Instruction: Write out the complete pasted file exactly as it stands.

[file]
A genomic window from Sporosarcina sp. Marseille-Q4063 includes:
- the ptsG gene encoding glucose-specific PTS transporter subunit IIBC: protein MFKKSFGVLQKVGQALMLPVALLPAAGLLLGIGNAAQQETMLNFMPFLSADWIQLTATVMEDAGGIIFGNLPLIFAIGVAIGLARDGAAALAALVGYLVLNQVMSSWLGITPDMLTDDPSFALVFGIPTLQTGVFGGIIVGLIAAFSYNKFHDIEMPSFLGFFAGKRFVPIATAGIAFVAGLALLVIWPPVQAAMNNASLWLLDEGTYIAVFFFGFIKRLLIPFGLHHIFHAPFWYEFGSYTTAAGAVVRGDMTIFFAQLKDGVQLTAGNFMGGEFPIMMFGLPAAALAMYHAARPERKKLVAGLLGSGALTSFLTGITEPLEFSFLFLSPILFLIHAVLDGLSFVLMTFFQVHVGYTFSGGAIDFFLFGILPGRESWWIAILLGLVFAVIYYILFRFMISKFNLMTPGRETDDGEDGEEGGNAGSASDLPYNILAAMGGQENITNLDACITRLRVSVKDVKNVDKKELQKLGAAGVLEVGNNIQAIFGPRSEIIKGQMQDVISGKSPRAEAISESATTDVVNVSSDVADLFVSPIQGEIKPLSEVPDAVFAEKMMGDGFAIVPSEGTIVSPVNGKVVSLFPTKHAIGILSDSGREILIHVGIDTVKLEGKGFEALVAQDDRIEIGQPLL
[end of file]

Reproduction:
A genomic window from Sporosarcina sp. Marseille-Q4063 includes:
- the ptsG gene encoding glucose-specific PTS transporter subunit IIBC: protein MFKKSFGVLQKVGQALMLPVALLPAAGLLLGIGNAAQQETMLNFMPFLSADWIQLTATVMEDAGGIIFGNLPLIFAIGVAIGLARDGAAALAALVGYLVLNQVMSSWLGITPDMLTDDPSFALVFGIPTLQTGVFGGIIVGLIAAFSYNKFHDIEMPSFLGFFAGKRFVPIATAGIAFVAGLALLVIWPPVQAAMNNASLWLLDEGTYIAVFFFGFIKRLLIPFGLHHIFHAPFWYEFGSYTTAAGAVVRGDMTIFFAQLKDGVQLTAGNFMGGEFPIMMFGLPAAALAMYHAARPERKKLVAGLLGSGALTSFLTGITEPLEFSFLFLSPILFLIHAVLDGLSFVLMTFFQVHVGYTFSGGAIDFFLFGILPGRESWWIAILLGLVFAVIYYILFRFMISKFNLMTPGRETDDGEDGEEGGNAGSASDLPYNILAAMGGQENITNLDACITRLRVSVKDVKNVDKKELQKLGAAGVLEVGNNIQAIFGPRSEIIKGQMQDVISGKSPRAEAISESATTDVVNVSSDVADLFVSPIQGEIKPLSEVPDAVFAEKMMGDGFAIVPSEGTIVSPVNGKVVSLFPTKHAIGILSDSGREILIHVGIDTVKLEGKGFEALVAQDDRIEIGQPLL